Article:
It’s distressing when your dog gets up after napping and you discover a puddle of pee or wet spot where she laid. You worry about what’s going on with her, you worry about the ever present pool of pee in her bed, or worse, the puddle she leaves after sleeping in your bed. Known as urinary incontinence, there are many possible causes of why your dog pees while lying down.

Why does my dog pee while lying down?

The main symptom of urinary incontinence is that your otherwise fully housetrained dog begins to urinate inside the house, in her sleep, and has urine dribble down her legs. If you have a dog who is incontinent, you know that when she awakens from sleep, her bedding has a wet spot or pool of urine. As a result of lying in urine, her skin can become irritated, she will probably smell of urine, and she may lick at herself constantly.

Here are some of the causes of why dogs pee while lying down.

Urethral Disorders

Mostly a congenital defect, some dogs have ureters that run past the bladder, to which they are supposed to attach, and instead connect to another, incorrect area, such as the urethra. When this happens, the dog is also more susceptible to other issues that cause incontinence, such as urinary incontinence caused by hormone responses, urinary tract infections and inflammation, prostatic disease in male dogs, and vaginal disorders in females.

Some breeds are more prone to this defect, including Siberian Huskies, Welsh Corgis, Wire-haired Fox Terriers, West Highland White Terriers, Collies, Labrador Retrievers, and Miniature Poodles.

Urinary Tract Infection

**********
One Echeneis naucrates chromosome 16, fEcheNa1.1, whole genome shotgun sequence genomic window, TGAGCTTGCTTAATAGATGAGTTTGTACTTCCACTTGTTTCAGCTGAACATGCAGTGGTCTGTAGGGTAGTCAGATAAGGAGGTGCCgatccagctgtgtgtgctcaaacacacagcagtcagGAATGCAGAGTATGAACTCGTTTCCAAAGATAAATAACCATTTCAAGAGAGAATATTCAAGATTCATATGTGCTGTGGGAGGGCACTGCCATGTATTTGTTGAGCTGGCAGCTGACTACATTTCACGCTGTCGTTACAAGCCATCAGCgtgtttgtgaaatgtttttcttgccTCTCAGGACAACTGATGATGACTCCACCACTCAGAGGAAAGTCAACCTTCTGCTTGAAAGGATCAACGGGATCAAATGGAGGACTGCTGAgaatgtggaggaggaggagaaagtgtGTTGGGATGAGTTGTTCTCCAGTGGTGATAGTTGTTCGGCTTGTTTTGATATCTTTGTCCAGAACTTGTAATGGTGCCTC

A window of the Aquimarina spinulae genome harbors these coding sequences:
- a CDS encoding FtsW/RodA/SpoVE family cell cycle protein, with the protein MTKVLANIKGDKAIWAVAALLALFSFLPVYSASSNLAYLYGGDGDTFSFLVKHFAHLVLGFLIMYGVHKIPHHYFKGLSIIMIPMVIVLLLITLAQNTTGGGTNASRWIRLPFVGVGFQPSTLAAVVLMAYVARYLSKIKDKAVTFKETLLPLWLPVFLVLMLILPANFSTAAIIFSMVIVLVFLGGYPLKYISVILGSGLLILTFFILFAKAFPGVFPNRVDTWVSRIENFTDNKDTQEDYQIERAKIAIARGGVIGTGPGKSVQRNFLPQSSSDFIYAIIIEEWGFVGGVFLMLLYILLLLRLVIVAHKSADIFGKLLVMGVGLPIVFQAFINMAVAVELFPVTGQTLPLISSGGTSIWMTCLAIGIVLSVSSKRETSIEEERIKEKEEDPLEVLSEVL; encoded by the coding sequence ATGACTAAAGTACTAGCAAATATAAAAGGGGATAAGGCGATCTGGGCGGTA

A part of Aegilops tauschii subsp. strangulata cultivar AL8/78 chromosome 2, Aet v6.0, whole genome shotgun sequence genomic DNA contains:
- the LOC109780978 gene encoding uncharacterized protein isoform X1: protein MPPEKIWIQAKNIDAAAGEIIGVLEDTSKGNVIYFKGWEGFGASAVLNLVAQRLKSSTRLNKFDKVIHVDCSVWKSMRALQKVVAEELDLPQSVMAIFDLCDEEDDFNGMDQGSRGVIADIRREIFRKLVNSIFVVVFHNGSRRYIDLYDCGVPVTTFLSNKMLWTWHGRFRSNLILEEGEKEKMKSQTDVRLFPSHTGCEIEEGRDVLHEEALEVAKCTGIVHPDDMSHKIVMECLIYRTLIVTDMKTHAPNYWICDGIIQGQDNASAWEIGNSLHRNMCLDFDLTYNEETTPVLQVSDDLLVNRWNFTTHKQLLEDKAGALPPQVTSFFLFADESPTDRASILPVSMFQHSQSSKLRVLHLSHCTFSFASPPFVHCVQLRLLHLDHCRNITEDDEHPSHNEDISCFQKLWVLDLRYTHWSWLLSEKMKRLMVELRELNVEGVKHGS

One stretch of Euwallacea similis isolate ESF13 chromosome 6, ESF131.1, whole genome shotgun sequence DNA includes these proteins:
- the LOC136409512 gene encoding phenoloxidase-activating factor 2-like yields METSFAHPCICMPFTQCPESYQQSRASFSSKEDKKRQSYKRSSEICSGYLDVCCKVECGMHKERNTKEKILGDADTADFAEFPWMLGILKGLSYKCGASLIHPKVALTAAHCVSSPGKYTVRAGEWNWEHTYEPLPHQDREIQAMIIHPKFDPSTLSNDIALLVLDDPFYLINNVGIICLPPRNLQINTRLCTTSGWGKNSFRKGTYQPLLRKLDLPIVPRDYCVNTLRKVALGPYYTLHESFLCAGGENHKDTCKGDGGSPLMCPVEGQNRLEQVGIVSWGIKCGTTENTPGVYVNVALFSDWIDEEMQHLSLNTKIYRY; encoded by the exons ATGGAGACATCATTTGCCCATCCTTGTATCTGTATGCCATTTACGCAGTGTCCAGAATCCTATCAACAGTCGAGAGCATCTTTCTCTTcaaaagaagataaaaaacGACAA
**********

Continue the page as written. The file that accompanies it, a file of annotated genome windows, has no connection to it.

Believe it or not, urinary tract infections, or UTIs, are the most common infectious disease of any in dogs. In addition, they are most common in females. A dog who has a UTI has the urge to pee more frequently than normal. You may also notice that she strains to pee. A UTI is caused when bacteria travel up and into the bladder. Sometimes, after a dog has been treated for a UTI, the muscles that control the flow of urine from the bladder become more sensitive, which in turn can cause leaking and dribbling when the dog is sleeping. In addition, if your dog has had previous bladder infections, the bladder may become scarred which affects its ability to stretch, another reason she may leak urine when sleeping.

Since your dog will feel uncomfortable if she has a UTI, it’s important for you to recognize its symptoms, which include:

  • Frequent urination
  • Dribbling of pee
  • Straining or crying when trying to pee
  • Peeing in the house
  • Bloody, pink or cloudy urine
  • Smelly urine
  • Tiredness
  • Thirstier than normal
  • Fever

Hormone-responsive Incontinence

Hormone-responsive incontinence occurs mostly in females but can occur in some male dogs as well. In females, it can occur right after spaying or when she reaches middle and old age. The explanation for this is that when her estrogen levels decrease, the dog’s muscles that control urination weaken. Spayed dogs lose estrogen from the removal of their female organs, while older dogs experience a natural decrease in the muscle-strengthening hormone. Without the ability to control peeing as she once did, you may find urine in her bedding when she wakes up.

Age-related Incontinence